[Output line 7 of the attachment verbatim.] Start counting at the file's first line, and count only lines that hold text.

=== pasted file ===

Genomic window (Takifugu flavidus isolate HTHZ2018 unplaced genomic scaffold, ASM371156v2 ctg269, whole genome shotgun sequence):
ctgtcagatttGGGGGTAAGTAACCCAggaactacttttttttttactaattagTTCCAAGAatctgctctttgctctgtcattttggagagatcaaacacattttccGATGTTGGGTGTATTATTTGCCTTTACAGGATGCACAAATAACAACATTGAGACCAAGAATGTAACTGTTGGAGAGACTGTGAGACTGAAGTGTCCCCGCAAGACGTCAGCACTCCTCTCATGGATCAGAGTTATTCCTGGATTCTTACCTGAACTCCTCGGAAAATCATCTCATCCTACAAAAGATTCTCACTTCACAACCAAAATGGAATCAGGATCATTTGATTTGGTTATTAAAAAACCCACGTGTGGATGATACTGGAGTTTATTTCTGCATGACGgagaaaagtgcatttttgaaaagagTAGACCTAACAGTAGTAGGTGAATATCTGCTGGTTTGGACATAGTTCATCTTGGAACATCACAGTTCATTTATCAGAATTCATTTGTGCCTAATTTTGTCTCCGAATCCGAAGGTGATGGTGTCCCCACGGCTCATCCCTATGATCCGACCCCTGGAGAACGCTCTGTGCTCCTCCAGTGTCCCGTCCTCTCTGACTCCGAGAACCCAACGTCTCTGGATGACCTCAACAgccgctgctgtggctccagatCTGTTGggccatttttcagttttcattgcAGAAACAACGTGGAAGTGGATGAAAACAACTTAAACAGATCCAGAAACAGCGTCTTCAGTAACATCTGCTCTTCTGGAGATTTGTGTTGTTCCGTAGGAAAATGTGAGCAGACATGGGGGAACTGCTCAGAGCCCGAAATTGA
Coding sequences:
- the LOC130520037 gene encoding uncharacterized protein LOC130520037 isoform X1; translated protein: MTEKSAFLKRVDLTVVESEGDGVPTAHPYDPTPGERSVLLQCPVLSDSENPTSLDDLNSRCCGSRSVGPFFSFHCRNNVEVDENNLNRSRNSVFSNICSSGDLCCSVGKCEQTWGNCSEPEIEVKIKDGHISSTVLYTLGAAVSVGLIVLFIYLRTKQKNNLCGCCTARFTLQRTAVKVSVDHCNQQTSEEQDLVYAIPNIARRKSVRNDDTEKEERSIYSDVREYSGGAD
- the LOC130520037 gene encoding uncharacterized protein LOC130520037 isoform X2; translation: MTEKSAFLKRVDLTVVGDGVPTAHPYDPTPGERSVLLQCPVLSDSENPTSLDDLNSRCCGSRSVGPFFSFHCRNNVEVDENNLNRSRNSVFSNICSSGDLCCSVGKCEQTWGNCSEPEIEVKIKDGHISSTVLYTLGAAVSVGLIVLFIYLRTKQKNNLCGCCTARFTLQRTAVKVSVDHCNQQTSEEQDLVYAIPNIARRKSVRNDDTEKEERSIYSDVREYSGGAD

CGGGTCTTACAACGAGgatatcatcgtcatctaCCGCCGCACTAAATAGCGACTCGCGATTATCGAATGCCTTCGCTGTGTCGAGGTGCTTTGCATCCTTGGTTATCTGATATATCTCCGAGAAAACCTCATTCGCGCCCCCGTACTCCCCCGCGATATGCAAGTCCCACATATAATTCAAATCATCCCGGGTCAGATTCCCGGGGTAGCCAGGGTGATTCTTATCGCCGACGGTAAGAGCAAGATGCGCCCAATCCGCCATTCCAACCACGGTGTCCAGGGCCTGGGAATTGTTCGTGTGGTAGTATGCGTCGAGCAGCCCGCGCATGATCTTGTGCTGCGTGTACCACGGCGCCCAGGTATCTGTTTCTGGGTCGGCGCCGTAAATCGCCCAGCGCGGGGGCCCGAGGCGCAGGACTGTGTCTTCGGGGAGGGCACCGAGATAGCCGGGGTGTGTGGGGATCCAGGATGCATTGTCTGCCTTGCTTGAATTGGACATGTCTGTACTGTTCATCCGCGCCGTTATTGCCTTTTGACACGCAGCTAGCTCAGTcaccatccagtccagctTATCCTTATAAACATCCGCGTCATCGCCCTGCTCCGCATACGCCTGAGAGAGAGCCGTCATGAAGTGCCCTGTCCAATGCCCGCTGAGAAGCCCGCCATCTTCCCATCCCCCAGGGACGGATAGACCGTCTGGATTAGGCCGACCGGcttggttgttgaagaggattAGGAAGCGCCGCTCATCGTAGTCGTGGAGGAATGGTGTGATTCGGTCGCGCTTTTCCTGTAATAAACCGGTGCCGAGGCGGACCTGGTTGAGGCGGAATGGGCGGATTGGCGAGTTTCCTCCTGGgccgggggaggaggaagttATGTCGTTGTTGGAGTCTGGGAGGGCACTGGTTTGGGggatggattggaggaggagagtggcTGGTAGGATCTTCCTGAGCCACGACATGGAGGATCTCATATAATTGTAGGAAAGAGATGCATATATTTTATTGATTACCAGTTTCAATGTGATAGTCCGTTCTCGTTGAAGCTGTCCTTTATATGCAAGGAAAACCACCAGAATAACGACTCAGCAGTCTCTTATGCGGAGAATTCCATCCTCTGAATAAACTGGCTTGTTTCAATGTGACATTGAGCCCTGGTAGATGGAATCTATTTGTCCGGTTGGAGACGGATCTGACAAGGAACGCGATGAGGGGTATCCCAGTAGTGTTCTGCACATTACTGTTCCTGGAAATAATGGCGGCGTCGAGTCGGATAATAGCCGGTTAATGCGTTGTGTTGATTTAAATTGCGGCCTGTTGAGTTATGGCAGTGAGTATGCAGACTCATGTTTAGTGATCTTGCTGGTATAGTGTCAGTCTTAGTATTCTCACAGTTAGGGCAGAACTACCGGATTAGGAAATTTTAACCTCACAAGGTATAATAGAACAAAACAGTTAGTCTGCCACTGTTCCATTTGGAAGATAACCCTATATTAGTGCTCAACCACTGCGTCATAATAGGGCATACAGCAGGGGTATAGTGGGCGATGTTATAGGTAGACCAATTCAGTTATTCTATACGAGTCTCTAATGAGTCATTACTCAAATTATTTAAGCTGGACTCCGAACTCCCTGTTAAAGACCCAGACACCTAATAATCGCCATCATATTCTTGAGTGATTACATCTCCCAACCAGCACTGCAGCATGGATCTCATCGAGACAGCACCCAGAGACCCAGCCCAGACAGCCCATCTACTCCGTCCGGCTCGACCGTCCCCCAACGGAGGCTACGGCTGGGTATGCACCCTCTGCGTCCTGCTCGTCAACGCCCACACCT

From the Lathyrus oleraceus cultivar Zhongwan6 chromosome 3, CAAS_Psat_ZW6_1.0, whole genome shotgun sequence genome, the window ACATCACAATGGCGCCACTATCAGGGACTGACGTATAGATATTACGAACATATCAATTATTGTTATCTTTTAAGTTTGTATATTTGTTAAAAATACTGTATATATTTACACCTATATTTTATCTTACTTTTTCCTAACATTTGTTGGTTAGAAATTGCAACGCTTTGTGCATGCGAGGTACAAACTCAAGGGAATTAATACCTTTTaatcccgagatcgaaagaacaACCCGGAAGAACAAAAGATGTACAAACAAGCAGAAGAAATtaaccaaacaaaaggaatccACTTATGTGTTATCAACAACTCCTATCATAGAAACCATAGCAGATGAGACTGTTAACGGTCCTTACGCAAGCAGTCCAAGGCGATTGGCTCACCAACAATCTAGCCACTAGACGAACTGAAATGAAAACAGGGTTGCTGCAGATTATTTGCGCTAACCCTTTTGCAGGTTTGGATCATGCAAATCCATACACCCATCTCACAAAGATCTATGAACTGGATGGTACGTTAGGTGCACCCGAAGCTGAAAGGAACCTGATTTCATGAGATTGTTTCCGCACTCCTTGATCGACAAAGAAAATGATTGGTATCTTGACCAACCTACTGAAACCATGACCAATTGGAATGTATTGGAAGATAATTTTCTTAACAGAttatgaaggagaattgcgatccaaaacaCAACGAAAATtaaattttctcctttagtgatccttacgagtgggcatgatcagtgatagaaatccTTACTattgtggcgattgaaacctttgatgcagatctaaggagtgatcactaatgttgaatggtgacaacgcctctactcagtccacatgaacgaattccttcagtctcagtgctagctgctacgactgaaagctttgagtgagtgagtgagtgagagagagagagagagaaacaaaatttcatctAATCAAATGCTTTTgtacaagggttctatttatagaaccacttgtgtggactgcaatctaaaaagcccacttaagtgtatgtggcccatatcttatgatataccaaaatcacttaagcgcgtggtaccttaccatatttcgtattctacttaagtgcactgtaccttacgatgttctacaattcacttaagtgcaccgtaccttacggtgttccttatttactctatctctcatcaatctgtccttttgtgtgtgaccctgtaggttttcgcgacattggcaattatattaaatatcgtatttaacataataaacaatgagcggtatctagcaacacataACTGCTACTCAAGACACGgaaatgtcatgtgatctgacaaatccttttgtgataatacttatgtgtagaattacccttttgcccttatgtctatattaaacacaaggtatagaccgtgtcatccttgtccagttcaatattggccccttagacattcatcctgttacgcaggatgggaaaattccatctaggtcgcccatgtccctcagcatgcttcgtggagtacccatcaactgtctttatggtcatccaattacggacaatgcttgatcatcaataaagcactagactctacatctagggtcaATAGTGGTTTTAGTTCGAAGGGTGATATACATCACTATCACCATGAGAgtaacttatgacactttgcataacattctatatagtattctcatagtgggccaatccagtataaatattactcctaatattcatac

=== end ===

From the Lathyrus oleraceus cultivar Zhongwan6 chromosome 3, CAAS_Psat_ZW6_1.0, whole genome shotgun sequence genome, the window ACATCACAATGGCGCCACTATCAGGGACTGACGTATAGATATTACGAACATATCAATTATTGTTATCTTTTAAGTTTGTATATTTGTTAAAAATACTGTATATATTTACACCTATATTTTATCTTACTTTTTCCTAACATTTGTTGGTTAGAAATTGCAACGCTTTGTGCATGCGAGGTACAAACTCAAGGGAATTAATACCTTTTaatcccgagatcgaaagaacaACCCGGAAGAACAAAAGATGTACAAACAAGCAGAAGAAATtaaccaaacaaaaggaatccACTTATGTGTTATCAACAACTCCTATCATAGAAACCATAGCAGATGAGACTGTTAACGGTCCTTACGCAAGCAGTCCAAGGCGATTGGCTCACCAACAATCTAGCCACTAGACGAACTGAAATGAAAACAGGGTTGCTGCAGATTATTTGCGCTAACCCTTTTGCAGGTTTGGATCATGCAAATCCATACACCCATCTCACAAAGATCTATGAACTGGATGGTACGTTAGGTGCACCCGAAGCTGAAAGGAACCTGATTTCATGAGATTGTTTCCGCACTCCTTGATCGACAAAGAAAATGATTGGTATCTTGACCAACCTACTGAAACCATGACCAATTGGAATGTATTGGAAGATAATTTTCTTAACAGAttatgaaggagaattgcgatccaaaacaCAACGAAAATtaaattttctcctttagtgatccttacgagtgggcatgatcagtgatagaaatccTTACTattgtggcgattgaaacctttgatgcagatctaaggagtgatcactaatgttgaatggtgacaacgcctctactcagtccacatgaacgaattccttcagtctcagtgctagctgctacgactgaaagctttgagtgagtgagtgagtgagagagagagagagagaaacaaaatttcatctAATCAAATGCTTTTgtacaagggttctatttatagaaccacttgtgtggactgcaatctaaaaagcccacttaagtgtatgtggcccatatcttatgatataccaaaatcacttaagcgcgtggtaccttaccatatttcgtattctacttaagtgcactgtaccttacgatgttctacaattcacttaagtgcaccgtaccttacggtgttccttatttactctatctctcatcaatctgtccttttgtgtgtgaccctgtaggttttcgcgacattggcaattatattaaatatcgtatttaacataataaacaatgagcggtatctagcaacacataACTGCTACTCAAGACACGgaaatgtcatgtgatctgacaaatccttttgtgataatacttatgtgtagaattacccttttgcccttatgtctatattaaacacaaggtatagaccgtgtcatccttgtccagttcaatattggccccttagacattcatcctgttacgcaggatgggaaaattccatctaggtcgcccatgtccctcagcatgcttcgtggagtacccatcaactgtctttatggtcatccaattacggacaatgcttgatcatcaataaagcactagactctacatctagggtcaATAGTGGTTTTAGTTCGAAGGGTGATATACATCACTATCACCATGAGAgtaacttatgacactttgcataacattctatatagtattctcatagtgggccaatccagtataaatattactcctaatattcatac